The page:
Autobody repair workshops are continuing to experience tough times as they try and recover from the hard COVID-19 lockdowns, while the future looks bleak too.

“The recovery is slow but fortunately there have been only limited business failures so far,” said Richard Green, the Director of the SA Motor Body Repair Association (SAMBRA), which represents about 75% of the autobody repair shops in the country. He was speaking on a workshop stream programme at the recent Hypermobility 2020 virtual conference, which was organised by Messe Frankfurt SA, endorsed by naamsa, in association AutoTrader.

Green said the slow recovery is partially due to the fact that there are less incidents involving vehicles because there are far fewer of them on the road as people drive far fewer kilometres than pre-pandemic, while and the shortage of personal finance means that some owners take the damaged vehicles to “backyard workshops” rather than getting the repair done at an accredited repairer.

“Only about 30% of the registered vehicles on South Africa’s roads are comprehensively insured and they provide a substantial volume of work that goes to accredited body shops, but these people are also driving less on less congested roads,” explained Green.

“What we urgently need to make our business viable and sustainable is an increase in the labour rate, particularly as we now have to deal with some of the insurers buying replacement parts themselves. This means that the panel shops do not get a share of the parts spend, which makes finances even more difficult to balance. Some of the insurers have even tried to run their own repair shops, but all these ventures have proved dismal failures.”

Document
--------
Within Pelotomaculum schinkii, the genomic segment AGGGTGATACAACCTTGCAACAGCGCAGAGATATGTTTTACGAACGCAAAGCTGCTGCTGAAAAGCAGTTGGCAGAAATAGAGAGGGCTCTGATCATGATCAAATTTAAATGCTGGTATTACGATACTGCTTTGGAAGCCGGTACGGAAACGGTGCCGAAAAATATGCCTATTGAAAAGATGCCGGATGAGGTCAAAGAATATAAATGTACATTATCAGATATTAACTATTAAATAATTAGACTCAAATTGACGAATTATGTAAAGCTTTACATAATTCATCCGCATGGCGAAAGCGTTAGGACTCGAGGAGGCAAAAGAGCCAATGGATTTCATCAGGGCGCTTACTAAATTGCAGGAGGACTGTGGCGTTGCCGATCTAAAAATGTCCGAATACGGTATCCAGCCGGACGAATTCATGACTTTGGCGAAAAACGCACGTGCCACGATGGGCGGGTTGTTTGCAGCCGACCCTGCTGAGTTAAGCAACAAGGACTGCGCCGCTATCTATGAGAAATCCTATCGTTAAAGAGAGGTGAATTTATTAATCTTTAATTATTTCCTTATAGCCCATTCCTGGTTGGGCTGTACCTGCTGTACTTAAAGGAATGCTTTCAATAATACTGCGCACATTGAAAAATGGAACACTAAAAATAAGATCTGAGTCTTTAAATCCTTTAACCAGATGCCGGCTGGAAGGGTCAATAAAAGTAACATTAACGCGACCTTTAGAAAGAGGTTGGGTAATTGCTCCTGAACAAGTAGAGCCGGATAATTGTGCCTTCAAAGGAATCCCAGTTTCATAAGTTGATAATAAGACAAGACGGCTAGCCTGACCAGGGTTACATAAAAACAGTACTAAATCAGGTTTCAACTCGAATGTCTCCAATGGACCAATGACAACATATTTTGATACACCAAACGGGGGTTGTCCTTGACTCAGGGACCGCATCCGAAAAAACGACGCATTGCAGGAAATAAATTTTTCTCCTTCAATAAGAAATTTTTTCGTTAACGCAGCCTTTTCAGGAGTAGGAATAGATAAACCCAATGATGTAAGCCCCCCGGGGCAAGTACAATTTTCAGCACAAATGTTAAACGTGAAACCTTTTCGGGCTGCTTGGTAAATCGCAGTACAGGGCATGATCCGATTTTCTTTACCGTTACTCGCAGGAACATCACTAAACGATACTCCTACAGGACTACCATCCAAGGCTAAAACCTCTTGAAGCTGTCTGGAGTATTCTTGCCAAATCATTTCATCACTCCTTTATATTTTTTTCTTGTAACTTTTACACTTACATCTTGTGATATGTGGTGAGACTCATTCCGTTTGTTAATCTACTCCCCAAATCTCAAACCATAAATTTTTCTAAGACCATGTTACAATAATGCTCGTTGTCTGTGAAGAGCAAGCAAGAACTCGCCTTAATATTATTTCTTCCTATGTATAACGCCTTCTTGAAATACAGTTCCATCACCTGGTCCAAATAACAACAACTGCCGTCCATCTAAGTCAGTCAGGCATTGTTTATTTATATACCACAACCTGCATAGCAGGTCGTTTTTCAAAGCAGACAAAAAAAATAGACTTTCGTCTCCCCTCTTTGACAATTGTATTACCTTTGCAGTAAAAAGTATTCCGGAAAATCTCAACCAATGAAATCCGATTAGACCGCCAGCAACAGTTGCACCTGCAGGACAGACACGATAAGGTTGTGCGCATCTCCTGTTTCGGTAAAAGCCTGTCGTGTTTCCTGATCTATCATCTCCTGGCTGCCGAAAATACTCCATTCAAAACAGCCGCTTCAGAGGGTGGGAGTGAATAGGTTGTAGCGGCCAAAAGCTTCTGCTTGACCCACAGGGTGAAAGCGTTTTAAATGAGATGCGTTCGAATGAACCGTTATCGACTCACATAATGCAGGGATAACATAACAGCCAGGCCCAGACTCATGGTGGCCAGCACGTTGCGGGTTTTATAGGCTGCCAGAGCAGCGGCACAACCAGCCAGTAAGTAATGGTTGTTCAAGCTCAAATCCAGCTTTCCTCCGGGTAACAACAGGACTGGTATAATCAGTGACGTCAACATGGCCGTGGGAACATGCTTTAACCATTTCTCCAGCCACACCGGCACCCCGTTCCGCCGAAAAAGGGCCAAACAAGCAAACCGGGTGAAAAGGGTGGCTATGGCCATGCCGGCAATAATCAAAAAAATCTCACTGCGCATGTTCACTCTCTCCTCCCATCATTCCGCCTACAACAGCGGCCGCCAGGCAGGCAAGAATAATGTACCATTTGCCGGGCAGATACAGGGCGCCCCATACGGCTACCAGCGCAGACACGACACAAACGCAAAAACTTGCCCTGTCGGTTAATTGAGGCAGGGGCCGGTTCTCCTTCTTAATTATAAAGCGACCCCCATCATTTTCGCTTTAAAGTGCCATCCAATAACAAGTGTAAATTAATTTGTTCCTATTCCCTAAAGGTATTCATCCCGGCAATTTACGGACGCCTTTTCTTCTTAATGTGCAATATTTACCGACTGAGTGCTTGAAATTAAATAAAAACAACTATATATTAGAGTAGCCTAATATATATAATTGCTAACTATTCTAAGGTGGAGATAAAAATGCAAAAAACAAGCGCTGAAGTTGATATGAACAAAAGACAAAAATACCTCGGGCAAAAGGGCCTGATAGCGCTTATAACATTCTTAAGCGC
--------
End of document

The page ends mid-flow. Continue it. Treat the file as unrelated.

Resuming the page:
“We, at SAMBRA, are very aware of the need for transformation in our industry and believe the best way forward to encourage growth in the ownership of body shops by previously disadvantaged groups is to have more collaboration between the industry and the various business partners.

“One aspect of the industry where we are expecting progress is                in the certification of assessors – a qualification sorely needed.

“However, on the other side of the coin we are extremely disappointed at the way in which insurance companies are writing off ‘uneconomical to repair’ vehicles at 50% of their value instead of the previous 75%.

“Not only does this take major repair work away from authorised repairers, but these vehicles are then auctioned off and later find their way back onto the road, often through fraudulent dealings. They are often unroadworthy and not repaired to manufacturers’ standards before being sold to unsuspecting customers. This situation requires urgent attention from the relevant authorities.


Linkedin: HyperMobility 


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